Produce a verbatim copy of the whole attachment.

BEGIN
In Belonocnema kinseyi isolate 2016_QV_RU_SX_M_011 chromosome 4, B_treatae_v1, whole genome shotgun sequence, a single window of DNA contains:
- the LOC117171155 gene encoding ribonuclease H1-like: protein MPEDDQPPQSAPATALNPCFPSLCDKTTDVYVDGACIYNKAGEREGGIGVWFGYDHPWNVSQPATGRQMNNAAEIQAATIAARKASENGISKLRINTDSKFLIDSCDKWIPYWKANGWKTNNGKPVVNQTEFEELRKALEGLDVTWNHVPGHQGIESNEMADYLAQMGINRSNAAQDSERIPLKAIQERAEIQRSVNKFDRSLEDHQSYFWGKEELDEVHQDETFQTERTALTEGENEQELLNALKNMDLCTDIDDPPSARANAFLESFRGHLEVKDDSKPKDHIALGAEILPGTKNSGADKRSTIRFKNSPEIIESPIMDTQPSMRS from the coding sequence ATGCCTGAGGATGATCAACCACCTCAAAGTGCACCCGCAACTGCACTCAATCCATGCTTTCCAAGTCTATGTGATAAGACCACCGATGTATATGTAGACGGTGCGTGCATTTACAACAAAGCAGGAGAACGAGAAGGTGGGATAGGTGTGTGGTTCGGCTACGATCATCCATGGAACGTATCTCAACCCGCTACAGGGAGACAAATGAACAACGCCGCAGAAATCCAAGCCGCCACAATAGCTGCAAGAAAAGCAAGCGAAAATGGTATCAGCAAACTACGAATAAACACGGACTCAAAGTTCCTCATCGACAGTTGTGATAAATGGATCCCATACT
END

In Belonocnema kinseyi isolate 2016_QV_RU_SX_M_011 chromosome 4, B_treatae_v1, whole genome shotgun sequence, a single window of DNA contains:
- the LOC117171155 gene encoding ribonuclease H1-like: protein MPEDDQPPQSAPATALNPCFPSLCDKTTDVYVDGACIYNKAGEREGGIGVWFGYDHPWNVSQPATGRQMNNAAEIQAATIAARKASENGISKLRINTDSKFLIDSCDKWIPYWKANGWKTNNGKPVVNQTEFEELRKALEGLDVTWNHVPGHQGIESNEMADYLAQMGINRSNAAQDSERIPLKAIQERAEIQRSVNKFDRSLEDHQSYFWGKEELDEVHQDETFQTERTALTEGENEQELLNALKNMDLCTDIDDPPSARANAFLESFRGHLEVKDDSKPKDHIALGAEILPGTKNSGADKRSTIRFKNSPEIIESPIMDTQPSMRS from the coding sequence ATGCCTGAGGATGATCAACCACCTCAAAGTGCACCCGCAACTGCACTCAATCCATGCTTTCCAAGTCTATGTGATAAGACCACCGATGTATATGTAGACGGTGCGTGCATTTACAACAAAGCAGGAGAACGAGAAGGTGGGATAGGTGTGTGGTTCGGCTACGATCATCCATGGAACGTATCTCAACCCGCTACAGGGAGACAAATGAACAACGCCGCAGAAATCCAAGCCGCCACAATAGCTGCAAGAAAAGCAAGCGAAAATGGTATCAGCAAACTACGAATAAACACGGACTCAAAGTTCCTCATCGACAGTTGTGATAAATGGATCCCATACT